The defendants' second ground for dismissing these causes of action challenges the right of plaintiffs to sue on behalf of sellers of GTC stock. The defendants argue that plaintiffs nowhere allege that they sold GTC stock during the time the defendants were supposed to be manipulating the price.

         There is no question, however, that those who did sell GTC shares during the period of manipulation suffered harm. Furthermore, it cannot be doubted that plaintiffs, all of whom were GTC shareholders on the record date, may sue for injuries received as a result of the defendants' wrongful acts. The issue here is merely whether the plaintiffs can properly represent the class of sellers.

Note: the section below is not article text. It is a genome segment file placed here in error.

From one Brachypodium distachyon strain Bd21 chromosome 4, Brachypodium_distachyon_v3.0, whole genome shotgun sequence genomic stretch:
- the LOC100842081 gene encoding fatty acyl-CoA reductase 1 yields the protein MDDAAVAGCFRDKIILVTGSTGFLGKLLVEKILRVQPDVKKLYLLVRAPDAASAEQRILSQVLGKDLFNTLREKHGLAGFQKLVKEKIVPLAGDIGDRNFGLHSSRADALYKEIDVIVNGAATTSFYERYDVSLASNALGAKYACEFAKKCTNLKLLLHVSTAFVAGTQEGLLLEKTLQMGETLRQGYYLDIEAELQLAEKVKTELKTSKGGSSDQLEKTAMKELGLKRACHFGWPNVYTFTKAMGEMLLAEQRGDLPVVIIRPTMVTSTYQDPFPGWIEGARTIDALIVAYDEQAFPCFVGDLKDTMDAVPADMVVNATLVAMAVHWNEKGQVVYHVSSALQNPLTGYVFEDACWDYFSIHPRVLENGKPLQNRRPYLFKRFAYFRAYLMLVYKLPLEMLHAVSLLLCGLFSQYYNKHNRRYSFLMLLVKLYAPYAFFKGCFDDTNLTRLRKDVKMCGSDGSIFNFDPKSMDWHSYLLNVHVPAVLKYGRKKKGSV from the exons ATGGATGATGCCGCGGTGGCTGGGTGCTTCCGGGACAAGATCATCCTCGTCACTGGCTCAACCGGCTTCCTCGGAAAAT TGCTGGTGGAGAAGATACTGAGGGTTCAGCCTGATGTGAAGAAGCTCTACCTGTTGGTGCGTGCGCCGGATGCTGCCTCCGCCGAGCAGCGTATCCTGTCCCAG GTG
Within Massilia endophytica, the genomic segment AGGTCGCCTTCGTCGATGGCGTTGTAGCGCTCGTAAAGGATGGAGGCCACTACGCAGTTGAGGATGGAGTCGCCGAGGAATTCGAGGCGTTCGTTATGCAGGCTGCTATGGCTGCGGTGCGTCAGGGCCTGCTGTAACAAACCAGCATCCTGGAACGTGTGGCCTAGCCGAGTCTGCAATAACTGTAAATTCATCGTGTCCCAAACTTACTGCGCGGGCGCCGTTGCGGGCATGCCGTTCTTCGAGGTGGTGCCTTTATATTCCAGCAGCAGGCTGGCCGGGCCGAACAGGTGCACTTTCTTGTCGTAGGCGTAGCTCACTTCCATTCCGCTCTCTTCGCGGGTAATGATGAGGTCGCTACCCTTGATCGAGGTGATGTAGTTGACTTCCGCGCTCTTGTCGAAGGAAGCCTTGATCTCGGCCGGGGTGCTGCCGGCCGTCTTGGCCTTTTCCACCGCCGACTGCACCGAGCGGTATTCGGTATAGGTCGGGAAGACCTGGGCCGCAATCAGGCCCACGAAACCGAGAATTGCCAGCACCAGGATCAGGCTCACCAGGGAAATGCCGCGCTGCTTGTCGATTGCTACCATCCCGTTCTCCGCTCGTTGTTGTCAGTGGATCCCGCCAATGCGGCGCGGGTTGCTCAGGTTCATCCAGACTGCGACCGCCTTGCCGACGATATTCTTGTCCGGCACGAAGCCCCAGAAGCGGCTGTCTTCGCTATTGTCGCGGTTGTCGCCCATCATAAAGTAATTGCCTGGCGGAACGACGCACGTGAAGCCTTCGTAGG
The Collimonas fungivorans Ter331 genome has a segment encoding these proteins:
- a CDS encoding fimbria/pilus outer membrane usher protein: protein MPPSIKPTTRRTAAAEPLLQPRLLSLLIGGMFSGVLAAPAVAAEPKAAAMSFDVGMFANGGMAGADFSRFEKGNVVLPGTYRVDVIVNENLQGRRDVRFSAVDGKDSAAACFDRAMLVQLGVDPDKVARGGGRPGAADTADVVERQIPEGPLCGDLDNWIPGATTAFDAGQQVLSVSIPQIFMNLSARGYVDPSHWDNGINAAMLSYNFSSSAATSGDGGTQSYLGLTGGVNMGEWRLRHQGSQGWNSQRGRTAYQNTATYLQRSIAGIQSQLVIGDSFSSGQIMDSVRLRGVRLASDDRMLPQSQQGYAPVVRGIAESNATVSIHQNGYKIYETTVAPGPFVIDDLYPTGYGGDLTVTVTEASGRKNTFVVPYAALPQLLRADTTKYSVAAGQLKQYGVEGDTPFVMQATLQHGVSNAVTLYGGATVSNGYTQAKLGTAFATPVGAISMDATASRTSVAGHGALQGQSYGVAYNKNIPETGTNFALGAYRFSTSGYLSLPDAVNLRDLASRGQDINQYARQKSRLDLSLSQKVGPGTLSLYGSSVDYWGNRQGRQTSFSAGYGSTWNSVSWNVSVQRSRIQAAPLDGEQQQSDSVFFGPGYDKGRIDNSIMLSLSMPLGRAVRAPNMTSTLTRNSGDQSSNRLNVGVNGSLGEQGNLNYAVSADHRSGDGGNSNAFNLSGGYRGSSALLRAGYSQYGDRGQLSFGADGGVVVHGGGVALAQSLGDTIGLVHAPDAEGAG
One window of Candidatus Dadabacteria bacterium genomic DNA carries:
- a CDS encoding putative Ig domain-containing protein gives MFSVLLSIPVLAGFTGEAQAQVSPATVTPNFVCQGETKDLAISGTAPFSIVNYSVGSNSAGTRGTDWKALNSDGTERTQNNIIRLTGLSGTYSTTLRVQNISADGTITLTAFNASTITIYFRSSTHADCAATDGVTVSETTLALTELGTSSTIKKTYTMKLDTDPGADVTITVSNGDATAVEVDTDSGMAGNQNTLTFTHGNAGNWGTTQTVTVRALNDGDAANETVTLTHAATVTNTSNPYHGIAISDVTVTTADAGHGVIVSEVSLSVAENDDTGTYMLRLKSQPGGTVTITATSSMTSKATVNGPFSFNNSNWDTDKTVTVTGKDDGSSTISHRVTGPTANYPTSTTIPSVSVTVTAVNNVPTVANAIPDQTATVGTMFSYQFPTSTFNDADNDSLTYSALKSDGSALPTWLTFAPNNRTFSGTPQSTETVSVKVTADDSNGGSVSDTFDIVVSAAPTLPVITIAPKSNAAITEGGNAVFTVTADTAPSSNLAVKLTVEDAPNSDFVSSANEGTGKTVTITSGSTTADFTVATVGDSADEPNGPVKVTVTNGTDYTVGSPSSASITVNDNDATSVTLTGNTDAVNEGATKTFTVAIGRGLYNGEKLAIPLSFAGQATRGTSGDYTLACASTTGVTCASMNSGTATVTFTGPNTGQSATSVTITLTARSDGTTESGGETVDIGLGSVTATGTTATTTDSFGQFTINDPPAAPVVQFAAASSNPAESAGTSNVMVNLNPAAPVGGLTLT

This question of representation should be raised in a class action motion, not in a motion to dismiss.

         The defendants' motion to dismiss the second and fourth causes of action insofar as they relate to purchasers and sellers of GTC stock is denied.

         So ordered.

Summaries of

Basch v. Talley Industries, Inc.

United States District Court, S.D. New York
Apr 30, 1971
53 F.R.D. 9 (S.D.N.Y. 1971)
Case details for

Basch v. Talley Industries, Inc.

Case Details

Full title:Sally BASCH, et al., Plaintiffs, v. TALLEY INDUSTRIES, INC., et al.…

Court:United States District Court, S.D. New York

Date published: Apr 30, 1971


53 F.R.D. 9 (S.D.N.Y. 1971)